Speaking of faster, the things that are going on in the world of technological innovation are extraordinary. Not the valuations but the actual work that is being done.


There is a statement regarding data that has been true for several years – 90% of all data that exists has been created in the prior five years. It keeps compounding. Data is now effectively an asset or a currency, depending on your purpose. It requires actual physical things to store it. Besides that, the things technology entrepreneurs and massive data-dependent household names are doing with this information is remarkable.

A long-term investment theme and trend that is evolving rapidly is an increasing amount of capital being raised to service the wants and needs of an increasingly older, longer-lived and wealthier planet of humans. Last month we talked about the opportunity we found to invest in the second stage of the cannabis wave, which is mostly health-related. We have also been doing work on other opportunities in healthcare.

This theme applies to the many industries surrounding innovative technology. Whether it is renewable energy, cloud computing or self-driving e-cars, things need to be manufactured to support the expansion of these goods and services. Information needs to be organized and stored somewhere. As information growth compounds on itself it will have an impact on all industries – physical, intellectual or both.

In no way are we claiming we have any idea of what the future holds. All we understand is technology is advancing at an increasingly rapid rate. If you know about the option market’s ‘Greeks’ – that would be gamma. The second derivative of a time series is the rate of change of the rate of change. This is happening in the real world. Some stock prices are doing the same.

If this thesis is correct, we should be investing in the companies that are the innovators as well as those industries that support and surround them. Big data and blockchain, cloud computing, gaming, batteries and fuel cells, robotics and cars – this is what is happening.

On the human side, genomics research is being implemented in a practical way. The recent development of vaccines to fight the virus SARS-CoV2 contains at least one important piece of information: no vaccine had ever been developed for SARS-like viruses. Now there are more than three, a year after this infection was defined as a pandemic by health authorities. That’s impressive.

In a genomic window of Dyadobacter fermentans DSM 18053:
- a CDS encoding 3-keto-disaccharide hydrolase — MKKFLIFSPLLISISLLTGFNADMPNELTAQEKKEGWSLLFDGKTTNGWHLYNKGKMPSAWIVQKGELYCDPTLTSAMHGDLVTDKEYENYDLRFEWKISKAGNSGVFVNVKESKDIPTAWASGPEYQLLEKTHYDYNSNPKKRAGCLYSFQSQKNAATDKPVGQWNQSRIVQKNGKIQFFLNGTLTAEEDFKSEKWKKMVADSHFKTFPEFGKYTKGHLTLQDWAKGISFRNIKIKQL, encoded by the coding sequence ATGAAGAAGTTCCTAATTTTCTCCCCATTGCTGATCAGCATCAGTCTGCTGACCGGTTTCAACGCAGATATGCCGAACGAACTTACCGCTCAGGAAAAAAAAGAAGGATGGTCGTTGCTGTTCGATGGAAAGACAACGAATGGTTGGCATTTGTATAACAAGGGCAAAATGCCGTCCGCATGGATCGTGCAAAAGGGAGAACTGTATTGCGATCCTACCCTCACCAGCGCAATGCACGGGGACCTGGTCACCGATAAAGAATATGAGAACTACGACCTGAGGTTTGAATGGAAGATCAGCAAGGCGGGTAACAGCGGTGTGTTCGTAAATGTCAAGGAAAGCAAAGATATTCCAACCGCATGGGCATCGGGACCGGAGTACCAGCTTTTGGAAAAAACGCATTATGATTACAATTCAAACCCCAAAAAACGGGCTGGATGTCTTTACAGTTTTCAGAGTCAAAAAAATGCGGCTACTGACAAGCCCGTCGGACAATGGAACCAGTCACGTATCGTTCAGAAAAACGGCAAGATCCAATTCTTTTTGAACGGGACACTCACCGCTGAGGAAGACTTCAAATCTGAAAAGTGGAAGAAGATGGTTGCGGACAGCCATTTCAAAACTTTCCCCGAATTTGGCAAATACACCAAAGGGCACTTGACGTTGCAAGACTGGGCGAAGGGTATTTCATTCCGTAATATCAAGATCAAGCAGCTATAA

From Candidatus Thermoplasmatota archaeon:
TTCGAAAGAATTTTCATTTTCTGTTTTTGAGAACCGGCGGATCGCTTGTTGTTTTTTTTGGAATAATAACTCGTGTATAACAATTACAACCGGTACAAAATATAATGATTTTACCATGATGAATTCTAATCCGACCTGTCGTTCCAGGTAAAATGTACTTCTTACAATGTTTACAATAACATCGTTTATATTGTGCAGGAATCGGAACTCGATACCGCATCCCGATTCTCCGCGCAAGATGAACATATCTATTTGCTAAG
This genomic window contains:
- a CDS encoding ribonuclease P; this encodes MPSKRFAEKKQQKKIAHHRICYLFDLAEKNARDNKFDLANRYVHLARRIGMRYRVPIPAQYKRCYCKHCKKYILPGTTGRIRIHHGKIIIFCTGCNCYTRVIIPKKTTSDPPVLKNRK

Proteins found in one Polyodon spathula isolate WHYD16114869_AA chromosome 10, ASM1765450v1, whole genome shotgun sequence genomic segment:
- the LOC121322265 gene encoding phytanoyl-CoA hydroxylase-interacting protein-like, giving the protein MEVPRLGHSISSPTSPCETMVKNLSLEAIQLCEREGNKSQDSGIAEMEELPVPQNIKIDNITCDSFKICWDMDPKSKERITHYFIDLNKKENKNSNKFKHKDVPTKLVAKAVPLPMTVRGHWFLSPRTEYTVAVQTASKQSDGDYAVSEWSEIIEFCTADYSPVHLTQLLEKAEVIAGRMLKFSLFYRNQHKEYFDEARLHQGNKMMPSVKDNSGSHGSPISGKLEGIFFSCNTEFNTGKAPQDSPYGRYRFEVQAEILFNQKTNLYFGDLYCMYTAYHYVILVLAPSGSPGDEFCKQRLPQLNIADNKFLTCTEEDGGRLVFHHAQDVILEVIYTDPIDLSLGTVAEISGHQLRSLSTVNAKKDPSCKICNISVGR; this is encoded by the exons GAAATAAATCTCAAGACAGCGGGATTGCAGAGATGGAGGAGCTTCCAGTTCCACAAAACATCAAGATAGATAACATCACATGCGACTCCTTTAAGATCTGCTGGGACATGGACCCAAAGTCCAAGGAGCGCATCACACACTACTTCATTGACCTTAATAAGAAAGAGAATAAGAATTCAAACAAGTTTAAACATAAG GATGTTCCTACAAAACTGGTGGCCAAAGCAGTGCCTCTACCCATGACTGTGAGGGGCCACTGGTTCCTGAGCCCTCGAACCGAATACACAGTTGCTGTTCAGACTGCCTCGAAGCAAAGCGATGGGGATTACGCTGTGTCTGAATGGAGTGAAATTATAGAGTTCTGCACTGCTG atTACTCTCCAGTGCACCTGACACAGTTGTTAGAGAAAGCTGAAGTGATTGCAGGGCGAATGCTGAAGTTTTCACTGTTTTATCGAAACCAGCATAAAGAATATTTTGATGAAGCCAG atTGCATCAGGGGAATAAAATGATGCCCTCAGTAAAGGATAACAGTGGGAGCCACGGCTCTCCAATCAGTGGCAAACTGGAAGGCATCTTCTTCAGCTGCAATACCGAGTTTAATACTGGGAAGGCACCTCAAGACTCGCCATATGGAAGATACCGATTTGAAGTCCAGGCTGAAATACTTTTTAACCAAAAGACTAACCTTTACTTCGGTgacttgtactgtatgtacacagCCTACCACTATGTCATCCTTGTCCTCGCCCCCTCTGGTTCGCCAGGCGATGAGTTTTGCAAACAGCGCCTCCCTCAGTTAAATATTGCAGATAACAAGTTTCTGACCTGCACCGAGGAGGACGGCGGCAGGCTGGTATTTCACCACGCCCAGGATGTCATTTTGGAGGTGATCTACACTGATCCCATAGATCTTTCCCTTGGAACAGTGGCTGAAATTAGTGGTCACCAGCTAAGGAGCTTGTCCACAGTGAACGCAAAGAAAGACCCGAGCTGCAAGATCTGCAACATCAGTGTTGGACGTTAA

It turns out – there are ways to be invested in these ideas without being a stock-picker. There are now multiple technology and innovation indexes that we can invest in via ETFs. And we have had some recent success doing just that.

We focus our research on trends and macro themes that have a benchmark rather than on individual stocks. The ETF industry continues to evolve in ways that enable us to do so in a low cost and tax efficient manner for our clients as we search for the good kind of volatility.

Over the coming years we should see some remarkable achievements in pure and applied science and technology. Stay tuned to this note for more on investible trends and ideas.



As we enter our second year of this pandemic, mental health has been at the forefront. The benefits of physical activity on mental health are now more important than ever.  It is a means to maintain and enhance mental health, including mood state and self-esteem.

Research shows that 20-40 minutes a day of simple, steady state aerobic activity results in mood improvements that last several hours.  The rise in core body temperature following exercise is responsible for a decrease in symptoms of depression and anxiety.  The increase in brain temperature of specific brain regions can lead to an overall feeling of relaxation and decreased muscular tension. An increase in endorphins following exercise is also related to a more positive mood.  Exercise leads to an increase in hormones such as serotonin, dopamine and norepinephrine, all of which are suppressed with depression. Some evidence goes as far to suggest that the psychological benefits associated with physical activity are comparable to standard forms of psychotherapy. Anxiety symptoms and panic disorder also improve with regular activity, these benefits are comparable to meditation and relaxation.

When you have mild symptoms of depression and anxiety it is harder to get motivated. But, once you do, exercise can make a big difference. Start with reasonable goals and consider having a workout buddy.  Physical activity will distract you from negative thoughts.  It will help you with your confidence by meeting goals and overcoming challenges. Improving our physical conditioning helps us feel better about ourselves and will help us live longer, happier and healthier lives.

In order to sustain it, you have to maintain it.

Victoria Bannister, ICM Health Ambassador

At Inukshuk Capital Management, we are firm believers in the connection between Health (physical, mental and spiritual) and Wealth.
Our ICM Health Ambassador is available to our clients for complimentary consultations. Contact us  for more information.

Have a question?  Contact us here.